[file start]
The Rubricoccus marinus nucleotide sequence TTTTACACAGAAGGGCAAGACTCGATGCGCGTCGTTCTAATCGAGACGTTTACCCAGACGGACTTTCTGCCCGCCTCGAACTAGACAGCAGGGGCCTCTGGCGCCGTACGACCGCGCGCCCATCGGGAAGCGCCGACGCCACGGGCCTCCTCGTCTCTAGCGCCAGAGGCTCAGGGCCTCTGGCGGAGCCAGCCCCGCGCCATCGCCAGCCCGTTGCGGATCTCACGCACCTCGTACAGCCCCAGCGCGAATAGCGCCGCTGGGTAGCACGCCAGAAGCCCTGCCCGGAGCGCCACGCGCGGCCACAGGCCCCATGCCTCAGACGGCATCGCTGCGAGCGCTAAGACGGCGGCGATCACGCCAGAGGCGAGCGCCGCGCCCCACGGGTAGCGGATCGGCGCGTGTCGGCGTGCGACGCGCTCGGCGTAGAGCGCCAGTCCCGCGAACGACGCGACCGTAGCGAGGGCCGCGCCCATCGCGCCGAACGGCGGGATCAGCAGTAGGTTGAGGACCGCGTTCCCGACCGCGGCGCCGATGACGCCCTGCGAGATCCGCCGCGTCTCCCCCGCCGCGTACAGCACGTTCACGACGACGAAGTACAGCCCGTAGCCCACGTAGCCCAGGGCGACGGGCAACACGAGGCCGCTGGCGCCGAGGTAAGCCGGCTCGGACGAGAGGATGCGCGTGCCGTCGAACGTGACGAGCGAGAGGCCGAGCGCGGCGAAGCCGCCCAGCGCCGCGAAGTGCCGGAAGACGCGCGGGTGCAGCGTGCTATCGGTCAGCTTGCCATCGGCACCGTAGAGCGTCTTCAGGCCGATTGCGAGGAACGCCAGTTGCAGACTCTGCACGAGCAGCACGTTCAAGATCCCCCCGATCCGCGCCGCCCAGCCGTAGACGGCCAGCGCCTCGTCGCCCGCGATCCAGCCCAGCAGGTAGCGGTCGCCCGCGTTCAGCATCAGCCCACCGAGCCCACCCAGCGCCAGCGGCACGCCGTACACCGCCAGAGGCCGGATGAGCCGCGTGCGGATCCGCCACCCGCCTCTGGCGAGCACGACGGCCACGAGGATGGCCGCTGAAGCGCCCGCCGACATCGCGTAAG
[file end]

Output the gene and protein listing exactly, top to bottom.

The Rubricoccus marinus nucleotide sequence TTTTACACAGAAGGGCAAGACTCGATGCGCGTCGTTCTAATCGAGACGTTTACCCAGACGGACTTTCTGCCCGCCTCGAACTAGACAGCAGGGGCCTCTGGCGCCGTACGACCGCGCGCCCATCGGGAAGCGCCGACGCCACGGGCCTCCTCGTCTCTAGCGCCAGAGGCTCAGGGCCTCTGGCGGAGCCAGCCCCGCGCCATCGCCAGCCCGTTGCGGATCTCACGCACCTCGTACAGCCCCAGCGCGAATAGCGCCGCTGGGTAGCACGCCAGAAGCCCTGCCCGGAGCGCCACGCGCGGCCACAGGCCCCATGCCTCAGACGGCATCGCTGCGAGCGCTAAGACGGCGGCGATCACGCCAGAGGCGAGCGCCGCGCCCCACGGGTAGCGGATCGGCGCGTGTCGGCGTGCGACGCGCTCGGCGTAGAGCGCCAGTCCCGCGAACGACGCGACCGTAGCGAGGGCCGCGCCCATCGCGCCGAACGGCGGGATCAGCAGTAGGTTGAGGACCGCGTTCCCGACCGCGGCGCCGATGACGCCCTGCGAGATCCGCCGCGTCTCCCCCGCCGCGTACAGCACGTTCACGACGACGAAGTACAGCCCGTAGCCCACGTAGCCCAGGGCGACGGGCAACACGAGGCCGCTGGCGCCGAGGTAAGCCGGCTCGGACGAGAGGATGCGCGTGCCGTCGAACGTGACGAGCGAGAGGCCGAGCGCGGCGAAGCCGCCCAGCGCCGCGAAGTGCCGGAAGACGCGCGGGTGCAGCGTGCTATCGGTCAGCTTGCCATCGGCACCGTAGAGCGTCTTCAGGCCGATTGCGAGGAACGCCAGTTGCAGACTCTGCACGAGCAGCACGTTCAAGATCCCCCCGATCCGCGCCGCCCAGCCGTAGACGGCCAGCGCCTCGTCGCCCGCGATCCAGCCCAGCAGGTAGCGGTCGCCCGCGTTCAGCATCAGCCCACCGAGCCCACCCAGCGCCAGCGGCACGCCGTACACCGCCAGAGGCCGGATGAGCCGCGTGCGGATCCGCCACCCGCCTCTGGCGAGCACGACGGCCACGAGGATGGCCGCTGAAGCGCCCGCCGACATCGCGTAAG